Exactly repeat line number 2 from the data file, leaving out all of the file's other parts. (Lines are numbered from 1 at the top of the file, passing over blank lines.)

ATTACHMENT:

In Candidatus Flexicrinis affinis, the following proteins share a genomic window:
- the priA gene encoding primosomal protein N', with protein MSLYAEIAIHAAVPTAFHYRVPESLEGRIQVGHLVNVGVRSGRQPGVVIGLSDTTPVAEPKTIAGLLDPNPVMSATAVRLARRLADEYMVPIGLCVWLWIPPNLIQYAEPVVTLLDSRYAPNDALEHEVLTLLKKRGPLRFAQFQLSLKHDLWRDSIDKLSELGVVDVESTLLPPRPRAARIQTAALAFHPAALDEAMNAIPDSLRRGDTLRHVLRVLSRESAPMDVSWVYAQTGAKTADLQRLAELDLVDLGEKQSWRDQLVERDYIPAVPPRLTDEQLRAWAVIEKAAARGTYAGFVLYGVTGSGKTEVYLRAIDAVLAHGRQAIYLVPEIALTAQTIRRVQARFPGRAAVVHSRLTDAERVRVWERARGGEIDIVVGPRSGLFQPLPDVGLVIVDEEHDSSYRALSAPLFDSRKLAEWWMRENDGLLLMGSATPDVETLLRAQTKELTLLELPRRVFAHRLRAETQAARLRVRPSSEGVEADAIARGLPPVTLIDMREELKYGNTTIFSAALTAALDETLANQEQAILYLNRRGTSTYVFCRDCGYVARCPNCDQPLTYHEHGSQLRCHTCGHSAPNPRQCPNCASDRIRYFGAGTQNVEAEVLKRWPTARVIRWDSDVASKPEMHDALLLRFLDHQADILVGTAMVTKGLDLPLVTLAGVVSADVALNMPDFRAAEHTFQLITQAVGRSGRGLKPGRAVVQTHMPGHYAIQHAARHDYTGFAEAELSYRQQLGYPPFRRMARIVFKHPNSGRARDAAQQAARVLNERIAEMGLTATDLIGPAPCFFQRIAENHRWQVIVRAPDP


- the priA gene encoding primosomal protein N', with protein MSLYAEIAIHAAVPTAFHYRVPESLEGRIQVGHLVNVGVRSGRQPGVVIGLSDTTPVAEPKTIAGLLDPNPVMSATAVRLARRLADEYMVPIGLCVWLWIPPNLIQYAEPVVTLLDSRYAPNDALEHEVLTLLKKRGPLRFAQFQLSLKHDLWRDSIDKLSELGVVDVESTLLPPRPRAARIQTAALAFHPAALDEAMNAIPDSLRRGDTLRHVLRVLSRESAPMDVSWVYAQTGAKTADLQRLAELDLVDLGEKQSWRDQLVERDYIPAVPPRLTDEQLRAWAVIEKAAARGTYAGFVLYGVTGSGKTEVYLRAIDAVLAHGRQAIYLVPEIALTAQTIRRVQARFPGRAAVVHSRLTDAERVRVWERARGGEIDIVVGPRSGLFQPLPDVGLVIVDEEHDSSYRALSAPLFDSRKLAEWWMRENDGLLLMGSATPDVETLLRAQTKELTLLELPRRVFAHRLRAETQAARLRVRPSSEGVEADAIARGLPPVTLIDMREELKYGNTTIFSAALTAALDETLANQEQAILYLNRRGTSTYVFCRDCGYVARCPNCDQPLTYHEHGSQLRCHTCGHSAPNPRQCPNCASDRIRYFGAGTQNVEAEVLKRWPTARVIRWDSDVASKPEMHDALLLRFLDHQADILVGTAMVTKGLDLPLVTLAGVVSADVALNMPDFRAAEHTFQLITQAVGRSGRGLKPGRAVVQTHMPGHYAIQHAARHDYTGFAEAELSYRQQLGYPPFRRMARIVFKHPNSGRARDAAQQAARVLNERIAEMGLTATDLIGPAPCFFQRIAENHRWQVIVRAPDP